Speedy Time Brings Smile To Wells' Face

Chris "Beanie" Wells developed few doubters of his talent thanks to his sterling body of work in three years at Ohio State, but slow runs at the NFL Scouting Combine added to the vagaries of the pro league's draft left his projected selection status up in the air. Wells thinks he boosted his body of work after some flying 40 times at OSU's pro day left him grinning from ear to ear.

Chris Wells was all smiles – a familiar look for the former Ohio State running back – as he addressed the media after Ohio State's pro day workouts Friday afternoon.

Wells was pleased after his performance in front of the bunches of NFL scouts and coaches that descended on Columbus for the annual workout session, his 40-yard dash time that ranged from 4.34 to 4.40 seconds among the major reasons for his grins.

But the man known as "Beanie" wasn't happy because he possibly had improved his draft status that in some circles that had slipped after a 40-yard dash time in the range of 4.6 seconds at the NFL Scouting Combine in Indianapolis. In fact, the player who chose to left OSU after his junior year hadn't even been paying attention to mock drafts that had become wildly divergent on his possible draft status.

"Not really," he said. "I'm just living life and enjoying the opportunity that I had. I've really been blessed to be in the position that I'm in today. I'm just enjoying it."

Instead, he was in good spirits after his performance simply because he had improved at the level he had expected. Suffice it to say, running the 40 he did in Indianapolis after expecting to do at least one-tenth of a second better was motivation for Wells.

"It was for myself, not for anybody else," he said of Friday's showing. "I know I was faster than what I ran at the combine. It was just a personal thing for me."

In the intervening time since the February NFL combine, Wells spent his time working with the Buckeye training staff. After his most recent performance, Beanie credited director of football performance Eric Lichter for helping him drop his 40 time by working on starts and explosion.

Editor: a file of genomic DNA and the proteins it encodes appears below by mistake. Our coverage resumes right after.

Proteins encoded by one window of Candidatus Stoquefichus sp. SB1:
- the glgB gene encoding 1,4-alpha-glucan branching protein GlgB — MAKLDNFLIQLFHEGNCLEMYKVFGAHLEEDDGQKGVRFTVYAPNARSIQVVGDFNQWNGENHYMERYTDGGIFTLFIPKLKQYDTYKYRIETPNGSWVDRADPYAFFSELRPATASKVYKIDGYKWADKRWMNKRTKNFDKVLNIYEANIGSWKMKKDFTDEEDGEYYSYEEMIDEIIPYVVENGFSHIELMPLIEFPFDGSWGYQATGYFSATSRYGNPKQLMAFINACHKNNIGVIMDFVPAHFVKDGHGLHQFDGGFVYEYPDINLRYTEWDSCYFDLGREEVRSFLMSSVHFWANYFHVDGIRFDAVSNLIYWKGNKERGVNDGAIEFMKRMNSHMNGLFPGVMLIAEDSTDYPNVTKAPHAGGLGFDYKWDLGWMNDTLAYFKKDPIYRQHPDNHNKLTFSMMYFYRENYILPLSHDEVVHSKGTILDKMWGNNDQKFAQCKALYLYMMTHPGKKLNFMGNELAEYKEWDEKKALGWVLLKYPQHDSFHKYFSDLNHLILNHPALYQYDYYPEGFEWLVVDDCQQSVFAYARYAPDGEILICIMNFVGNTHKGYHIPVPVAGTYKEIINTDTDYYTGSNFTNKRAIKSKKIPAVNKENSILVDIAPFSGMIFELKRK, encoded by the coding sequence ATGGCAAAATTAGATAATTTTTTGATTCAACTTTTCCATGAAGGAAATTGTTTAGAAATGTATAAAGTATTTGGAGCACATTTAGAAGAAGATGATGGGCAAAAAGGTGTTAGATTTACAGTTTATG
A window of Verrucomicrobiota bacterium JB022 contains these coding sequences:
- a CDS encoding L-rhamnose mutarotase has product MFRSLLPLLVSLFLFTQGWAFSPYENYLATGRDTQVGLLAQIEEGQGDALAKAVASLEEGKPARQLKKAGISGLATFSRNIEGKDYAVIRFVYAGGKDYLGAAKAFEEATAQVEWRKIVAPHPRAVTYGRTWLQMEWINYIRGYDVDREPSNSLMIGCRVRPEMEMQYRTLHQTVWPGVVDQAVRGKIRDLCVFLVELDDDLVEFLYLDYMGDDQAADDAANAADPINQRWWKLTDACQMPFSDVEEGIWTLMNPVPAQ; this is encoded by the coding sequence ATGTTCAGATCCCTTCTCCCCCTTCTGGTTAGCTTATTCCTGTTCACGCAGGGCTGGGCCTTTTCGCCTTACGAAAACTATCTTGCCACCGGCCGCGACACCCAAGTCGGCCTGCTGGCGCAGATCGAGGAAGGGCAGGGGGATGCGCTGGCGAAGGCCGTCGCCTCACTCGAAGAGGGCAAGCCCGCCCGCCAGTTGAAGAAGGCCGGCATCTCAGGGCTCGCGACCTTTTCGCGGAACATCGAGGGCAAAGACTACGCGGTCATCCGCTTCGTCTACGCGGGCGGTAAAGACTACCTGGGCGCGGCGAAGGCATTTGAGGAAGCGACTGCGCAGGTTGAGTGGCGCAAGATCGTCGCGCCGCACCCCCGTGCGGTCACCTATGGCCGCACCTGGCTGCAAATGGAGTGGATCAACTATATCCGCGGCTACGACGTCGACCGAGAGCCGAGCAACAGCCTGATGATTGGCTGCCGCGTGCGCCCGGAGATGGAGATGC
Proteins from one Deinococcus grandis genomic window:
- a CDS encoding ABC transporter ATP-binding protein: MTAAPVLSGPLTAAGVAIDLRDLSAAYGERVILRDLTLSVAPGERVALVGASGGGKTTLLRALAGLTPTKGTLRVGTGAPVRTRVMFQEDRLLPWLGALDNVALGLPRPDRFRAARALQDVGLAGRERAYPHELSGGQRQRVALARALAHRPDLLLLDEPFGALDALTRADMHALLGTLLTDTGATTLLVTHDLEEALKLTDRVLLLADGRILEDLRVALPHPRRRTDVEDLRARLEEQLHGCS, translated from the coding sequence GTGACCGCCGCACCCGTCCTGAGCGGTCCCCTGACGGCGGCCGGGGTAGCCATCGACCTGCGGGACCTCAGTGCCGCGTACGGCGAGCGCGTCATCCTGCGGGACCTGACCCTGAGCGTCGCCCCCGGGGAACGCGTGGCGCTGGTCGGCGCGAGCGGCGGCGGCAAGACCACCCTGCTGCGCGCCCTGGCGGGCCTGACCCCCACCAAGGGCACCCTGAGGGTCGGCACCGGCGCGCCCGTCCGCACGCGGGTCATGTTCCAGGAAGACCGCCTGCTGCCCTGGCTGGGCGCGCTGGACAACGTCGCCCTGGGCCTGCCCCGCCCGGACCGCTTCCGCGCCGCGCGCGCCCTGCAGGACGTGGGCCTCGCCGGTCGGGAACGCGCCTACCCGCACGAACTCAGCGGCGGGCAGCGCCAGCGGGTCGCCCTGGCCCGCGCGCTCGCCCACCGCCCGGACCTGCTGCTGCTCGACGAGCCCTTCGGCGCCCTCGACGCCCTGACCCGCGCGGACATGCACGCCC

"There would be times when Me, James (Laurinaitis) and Marcus (Freeman) didn't get out of here until 10 o'clock at night," he said. "We came in on Saturday nights, Friday nights, Sundays."

Other than speed drills, Wells took part in a number of position drills and also caught footballs to show NFL scouts that he could catch the ball after making just 15 grabs during his three-year OSU career.

"I definitely think it's important for me," He said. "A lot of people tend to think Ohio State running backs can't catch the ball just because they don't see us do it in the games, but I went out there today and proved I had really good hands."

What hasn't been questioned is the performance Wells had on the field while a Buckeye. Wells, a two-year starter at tailback who was been the team's MVP both years, placed his name all over the Ohio State record books. A product of Akron Garfield, Wells left with 16 career games of 100 yards or more and 30 career touchdowns.

He finished his freshman season with 576 yards and seven touchdowns on 104 carries while backing up Antonio Pittman, who left for the NFL following his junior season.

Wells took over as the starter in 2007 and helped the Buckeyes return to the national title game. He compiled 1,609 yards and 15 touchdowns on 274 carries and got better as the year went on, averaging more than 160 yards per game and topping 200 yards twice over the final six contests.

This past season, Wells finished sixth in the nation in yards per game as he totaled 1,197 yards and eight scores on 207 carries.

The only blemishes on his record were injury troubles that caused him to miss three games this past season and deal with nagging injuries in other contests. Now, Wells says he is completely healthy, and questions about his body have stopped coming from NFL teams.

"I'm healthy," he said Friday. "I took care of my body a lot better. I'm a more healthy Beanie Wells. (I was) able to go out and seek other treatments (since declaring), which I didn't do while I was there."

He left school amid reports that he was set to be drafted in the first 15 or so picks and thoughts that he could end up as high as a top-five pick. Though most draft analysts have since dismissed that possibility, some still view him as a first-rounder while others say he could go early in the second round.

He hopes to end up being chosen higher after his performance in the Woody Hayes Athletic Center.

"It was great for me," Wells said. "I'm just happy. I don't know what it does to my draft status or who dictates that. I'm just happy I did it."

Beanie added that he has workouts scheduled with six teams but would not elaborate. In the meantime, he'll continue to work while waiting for the April 25 draft.

"I'll get ready for those individual workouts and those meetings with teams and just live," he said.


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